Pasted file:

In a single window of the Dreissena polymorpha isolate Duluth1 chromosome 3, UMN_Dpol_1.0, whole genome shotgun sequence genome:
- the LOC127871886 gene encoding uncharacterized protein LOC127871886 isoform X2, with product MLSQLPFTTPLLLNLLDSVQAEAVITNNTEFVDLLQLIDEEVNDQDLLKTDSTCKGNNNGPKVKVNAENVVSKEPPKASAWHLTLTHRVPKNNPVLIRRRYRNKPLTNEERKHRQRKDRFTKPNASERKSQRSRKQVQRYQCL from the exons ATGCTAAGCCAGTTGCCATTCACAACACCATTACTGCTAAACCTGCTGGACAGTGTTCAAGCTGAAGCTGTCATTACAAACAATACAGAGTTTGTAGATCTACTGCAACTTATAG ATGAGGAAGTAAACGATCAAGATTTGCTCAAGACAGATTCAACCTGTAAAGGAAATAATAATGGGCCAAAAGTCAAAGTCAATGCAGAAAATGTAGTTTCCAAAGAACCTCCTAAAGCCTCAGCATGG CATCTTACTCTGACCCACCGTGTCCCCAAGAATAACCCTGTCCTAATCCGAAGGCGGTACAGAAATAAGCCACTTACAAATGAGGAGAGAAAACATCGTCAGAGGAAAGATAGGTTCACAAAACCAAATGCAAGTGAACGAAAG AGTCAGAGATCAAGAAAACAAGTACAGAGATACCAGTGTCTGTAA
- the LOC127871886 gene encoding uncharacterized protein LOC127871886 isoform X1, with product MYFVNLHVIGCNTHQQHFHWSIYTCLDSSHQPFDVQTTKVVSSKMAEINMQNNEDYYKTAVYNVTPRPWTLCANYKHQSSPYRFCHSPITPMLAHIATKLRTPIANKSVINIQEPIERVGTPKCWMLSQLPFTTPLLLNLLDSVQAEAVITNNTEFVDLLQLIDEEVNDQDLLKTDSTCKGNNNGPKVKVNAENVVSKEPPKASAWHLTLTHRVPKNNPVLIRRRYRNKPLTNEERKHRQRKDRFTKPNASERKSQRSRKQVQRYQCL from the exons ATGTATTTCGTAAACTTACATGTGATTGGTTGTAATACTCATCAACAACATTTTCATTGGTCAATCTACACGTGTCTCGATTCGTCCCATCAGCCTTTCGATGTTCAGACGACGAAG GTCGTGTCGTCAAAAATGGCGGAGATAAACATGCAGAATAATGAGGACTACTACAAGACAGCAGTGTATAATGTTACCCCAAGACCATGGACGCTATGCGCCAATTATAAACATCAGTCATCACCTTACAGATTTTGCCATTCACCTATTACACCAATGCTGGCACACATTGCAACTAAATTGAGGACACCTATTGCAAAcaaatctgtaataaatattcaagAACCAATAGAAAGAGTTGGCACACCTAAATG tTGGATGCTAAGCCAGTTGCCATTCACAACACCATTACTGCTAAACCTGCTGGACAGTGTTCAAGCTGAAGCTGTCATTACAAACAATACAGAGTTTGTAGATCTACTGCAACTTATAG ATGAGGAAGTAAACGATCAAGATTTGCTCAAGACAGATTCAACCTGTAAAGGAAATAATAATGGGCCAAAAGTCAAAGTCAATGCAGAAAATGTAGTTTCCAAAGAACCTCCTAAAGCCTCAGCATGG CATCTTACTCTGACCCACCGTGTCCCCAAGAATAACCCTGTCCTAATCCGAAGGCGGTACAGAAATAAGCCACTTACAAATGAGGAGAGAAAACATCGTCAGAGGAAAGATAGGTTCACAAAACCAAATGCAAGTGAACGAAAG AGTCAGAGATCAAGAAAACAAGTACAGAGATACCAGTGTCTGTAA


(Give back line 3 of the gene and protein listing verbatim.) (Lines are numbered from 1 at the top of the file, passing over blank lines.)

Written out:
- the LOC127871886 gene encoding uncharacterized protein LOC127871886 isoform X1, with product MYFVNLHVIGCNTHQQHFHWSIYTCLDSSHQPFDVQTTKVVSSKMAEINMQNNEDYYKTAVYNVTPRPWTLCANYKHQSSPYRFCHSPITPMLAHIATKLRTPIANKSVINIQEPIERVGTPKCWMLSQLPFTTPLLLNLLDSVQAEAVITNNTEFVDLLQLIDEEVNDQDLLKTDSTCKGNNNGPKVKVNAENVVSKEPPKASAWHLTLTHRVPKNNPVLIRRRYRNKPLTNEERKHRQRKDRFTKPNASERKSQRSRKQVQRYQCL from the exons ATGTATTTCGTAAACTTACATGTGATTGGTTGTAATACTCATCAACAACATTTTCATTGGTCAATCTACACGTGTCTCGATTCGTCCCATCAGCCTTTCGATGTTCAGACGACGAAG GTCGTGTCGTCAAAAATGGCGGAGATAAACATGCAGAATAATGAGGACTACTACAAGACAGCAGTGTATAATGTTACCCCAAGACCATGGACGCTATGCGCCAATTATAAACATCAGTCATCACCTTACAGATTTTGCCATTCACCTATTACACCAATGCTGGCACACATTGCAACTAAATTGAGGACACCTATTGCAAAcaaatctgtaataaatattcaagAACCAATAGAAAGAGTTGGCACACCTAAATG tTGGATGCTAAGCCAGTTGCCATTCACAACACCATTACTGCTAAACCTGCTGGACAGTGTTCAAGCTGAAGCTGTCATTACAAACAATACAGAGTTTGTAGATCTACTGCAACTTATAG ATGAGGAAGTAAACGATCAAGATTTGCTCAAGACAGATTCAACCTGTAAAGGAAATAATAATGGGCCAAAAGTCAAAGTCAATGCAGAAAATGTAGTTTCCAAAGAACCTCCTAAAGCCTCAGCATGG CATCTTACTCTGACCCACCGTGTCCCCAAGAATAACCCTGTCCTAATCCGAAGGCGGTACAGAAATAAGCCACTTACAAATGAGGAGAGAAAACATCGTCAGAGGAAAGATAGGTTCACAAAACCAAATGCAAGTGAACGAAAG AGTCAGAGATCAAGAAAACAAGTACAGAGATACCAGTGTCTGTAA